Sunday, October 15, 2006

Carl's Story Part 16: Trip and consequences

Though Carl could have stayed in Job Corps much longer, he choose to complete the shortest program they had in business, basic accounting. He finished the program and got his bonus in the summer 2003.

He came to our house to tell us his plans. He was very serious and said that he knew I would probably think that this was unwise, but he really wanted to do it and he had worked out all the details. He was going to go on a road trip with some friends from Job Corps. They were going to follow Tori Amos on tour. He knew it was rash and he knew that I would probably not approve, but they had figured out a budget. With the money they would get from Job Corps they could do it and he should be back in time to house-sit for us when we left for Maine.

He was preparing himself for the lecture. He had all his arguments laid out. I told him that he was right, I did not think it was a good idea. He was taking all of his money and taking a big risk. I would prefer that he stay in Job Corps and do more advance training. They would help him to find a job.

He said that he was young and if he didn't do something for himself now, he never would get the chance again. Now was the time to travel and see something of the world. He would be careful and he had enough money.

I told him that I would not rescue him if he got stranded and that he absolutely could not house sit for me when he got back.

"Why not?"

"This plan is guaranteed to leave you unemployeed, broke, and homeless. You cannot move in under those circumstances. You must come up with your own plan."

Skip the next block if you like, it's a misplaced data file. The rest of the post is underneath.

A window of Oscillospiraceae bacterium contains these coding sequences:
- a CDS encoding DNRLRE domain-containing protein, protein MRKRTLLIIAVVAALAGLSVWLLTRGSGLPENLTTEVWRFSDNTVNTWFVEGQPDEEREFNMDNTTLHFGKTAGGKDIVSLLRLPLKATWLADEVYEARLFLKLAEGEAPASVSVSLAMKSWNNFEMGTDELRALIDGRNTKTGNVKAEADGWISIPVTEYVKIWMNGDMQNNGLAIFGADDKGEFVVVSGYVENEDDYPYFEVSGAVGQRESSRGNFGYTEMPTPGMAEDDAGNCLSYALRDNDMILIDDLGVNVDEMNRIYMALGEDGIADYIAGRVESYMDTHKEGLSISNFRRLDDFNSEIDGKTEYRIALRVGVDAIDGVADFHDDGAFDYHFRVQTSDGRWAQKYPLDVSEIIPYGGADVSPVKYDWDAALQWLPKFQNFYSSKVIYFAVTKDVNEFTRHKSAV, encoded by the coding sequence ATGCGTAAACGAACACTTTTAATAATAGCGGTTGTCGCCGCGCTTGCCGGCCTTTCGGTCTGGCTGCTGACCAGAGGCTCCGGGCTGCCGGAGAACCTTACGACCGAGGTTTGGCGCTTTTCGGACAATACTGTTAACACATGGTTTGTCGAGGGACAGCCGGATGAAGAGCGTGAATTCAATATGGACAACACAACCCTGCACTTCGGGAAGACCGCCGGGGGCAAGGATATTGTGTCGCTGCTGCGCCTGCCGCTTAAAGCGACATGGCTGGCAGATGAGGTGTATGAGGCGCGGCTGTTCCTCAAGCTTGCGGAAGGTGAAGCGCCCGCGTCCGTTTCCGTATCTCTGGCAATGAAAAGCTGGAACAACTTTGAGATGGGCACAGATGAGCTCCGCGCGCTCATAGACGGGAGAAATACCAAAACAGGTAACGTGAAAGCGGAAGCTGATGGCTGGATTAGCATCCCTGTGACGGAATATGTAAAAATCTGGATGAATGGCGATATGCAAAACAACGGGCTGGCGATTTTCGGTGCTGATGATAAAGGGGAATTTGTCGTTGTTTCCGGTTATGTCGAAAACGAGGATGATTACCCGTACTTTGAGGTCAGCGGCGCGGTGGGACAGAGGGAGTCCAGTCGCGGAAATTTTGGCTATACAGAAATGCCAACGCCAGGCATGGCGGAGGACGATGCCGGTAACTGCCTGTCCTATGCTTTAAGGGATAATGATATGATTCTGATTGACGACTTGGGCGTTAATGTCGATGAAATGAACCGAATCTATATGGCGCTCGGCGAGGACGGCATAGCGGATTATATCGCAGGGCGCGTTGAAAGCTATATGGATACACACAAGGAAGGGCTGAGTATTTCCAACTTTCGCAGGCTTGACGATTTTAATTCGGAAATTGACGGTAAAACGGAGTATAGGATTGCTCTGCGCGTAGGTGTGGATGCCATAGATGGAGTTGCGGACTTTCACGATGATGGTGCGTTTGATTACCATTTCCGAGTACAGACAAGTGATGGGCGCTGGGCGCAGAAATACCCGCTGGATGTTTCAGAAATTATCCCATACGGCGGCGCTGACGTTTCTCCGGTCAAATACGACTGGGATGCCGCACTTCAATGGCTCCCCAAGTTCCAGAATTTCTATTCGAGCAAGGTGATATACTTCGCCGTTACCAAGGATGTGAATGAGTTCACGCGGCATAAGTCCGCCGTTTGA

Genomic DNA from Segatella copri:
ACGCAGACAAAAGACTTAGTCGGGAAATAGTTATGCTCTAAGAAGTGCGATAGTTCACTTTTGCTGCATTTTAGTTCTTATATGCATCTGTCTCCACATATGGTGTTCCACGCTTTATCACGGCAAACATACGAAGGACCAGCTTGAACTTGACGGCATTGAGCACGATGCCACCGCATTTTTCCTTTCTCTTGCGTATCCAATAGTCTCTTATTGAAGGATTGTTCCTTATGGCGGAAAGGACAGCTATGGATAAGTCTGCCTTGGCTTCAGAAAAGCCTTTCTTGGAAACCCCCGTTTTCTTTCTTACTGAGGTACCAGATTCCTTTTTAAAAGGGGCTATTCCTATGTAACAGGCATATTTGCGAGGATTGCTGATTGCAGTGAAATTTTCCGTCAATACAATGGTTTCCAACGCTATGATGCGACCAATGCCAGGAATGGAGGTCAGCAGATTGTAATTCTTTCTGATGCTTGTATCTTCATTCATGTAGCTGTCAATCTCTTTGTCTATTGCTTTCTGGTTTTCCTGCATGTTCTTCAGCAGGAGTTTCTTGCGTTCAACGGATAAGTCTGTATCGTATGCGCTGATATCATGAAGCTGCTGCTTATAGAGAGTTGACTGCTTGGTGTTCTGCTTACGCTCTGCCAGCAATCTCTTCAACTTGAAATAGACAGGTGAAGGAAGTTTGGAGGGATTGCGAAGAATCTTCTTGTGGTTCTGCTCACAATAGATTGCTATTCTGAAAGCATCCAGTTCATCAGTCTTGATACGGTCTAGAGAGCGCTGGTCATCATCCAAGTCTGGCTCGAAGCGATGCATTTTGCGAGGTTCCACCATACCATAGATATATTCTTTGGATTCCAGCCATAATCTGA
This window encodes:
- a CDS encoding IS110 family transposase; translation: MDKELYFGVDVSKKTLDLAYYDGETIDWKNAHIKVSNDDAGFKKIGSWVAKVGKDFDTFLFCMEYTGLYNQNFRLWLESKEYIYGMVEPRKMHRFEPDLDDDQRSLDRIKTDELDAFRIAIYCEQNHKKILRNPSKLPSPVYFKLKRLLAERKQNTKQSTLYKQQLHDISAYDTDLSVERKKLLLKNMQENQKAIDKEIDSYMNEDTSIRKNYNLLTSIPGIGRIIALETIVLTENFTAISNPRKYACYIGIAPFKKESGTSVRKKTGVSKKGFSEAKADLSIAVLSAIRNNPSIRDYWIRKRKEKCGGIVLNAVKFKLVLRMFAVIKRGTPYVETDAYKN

I got a call from someone at Job Corps who was disappointed that he was leaving. He wanted to know if it was true that Carl was traveling to visit his birth father. I told him that Carl did not know for certain what country his birth father was in.

So Carl went. He called one day in a panic after learning that they had unknowingly transported a runaway over state lines. He also, predictably, called about 150miles away broke, out of gas, and hungry. I wired him $50. Of course.

When he came back he moved in with friends. He did not find a job and after a couple of weeks he and his buddy were asked to move out. He showed up at my office at work.

He was broke, unemployeed and homeless.

I gave him the lunch I had packed for myself and called his social worker. I told him that I loved him and that I wanted him to keep in touch. They did have some gas and were able to drive to The City. The agency had had some event the night before and the refigerator was full of food. The social worker fed the boys and wrapped up food that would keep at room temperature. Then she took them to housing program.* It was a week before he could get in. During that week he lived out of his friend's car. We did pick him up one afternoon. We bought him lunch, vitamins, and a haircut, then we put him back on the street.

He lived in the temporary housing place for less than two months. He found a job and moved out the day he got his first pay check -- even though everyone recommended that he stay a little longer. It made sense to everyone else: get a few paychecks and leave with savings.

* We no longer have anything like it, but the housing place was wonderful. It was not a homeless shelter, it was temporary housing for the homeless. Once you got in you got to live there. Carl was in the men's dormitory, which meant one large room with I don't know how many cots. Everyone had their own locker though. If you were sick or worked nights you could stay there during the day. You had to go to workshops on budgeting and applying for jobs. Of course you also had to actually apply. It was possible to live there for up to 3 months. There were separate rooms for families and the top floor was reserved for veterans who could stay indefinitely.

The building is still there, but now it is a homeless shelter run by fundamentalist Christians.

Part 17

1 comment:

  1. how tough that must be to put someone you care about on the street. I agree with the decisions, but will you talk about the process you went through to get to that point?


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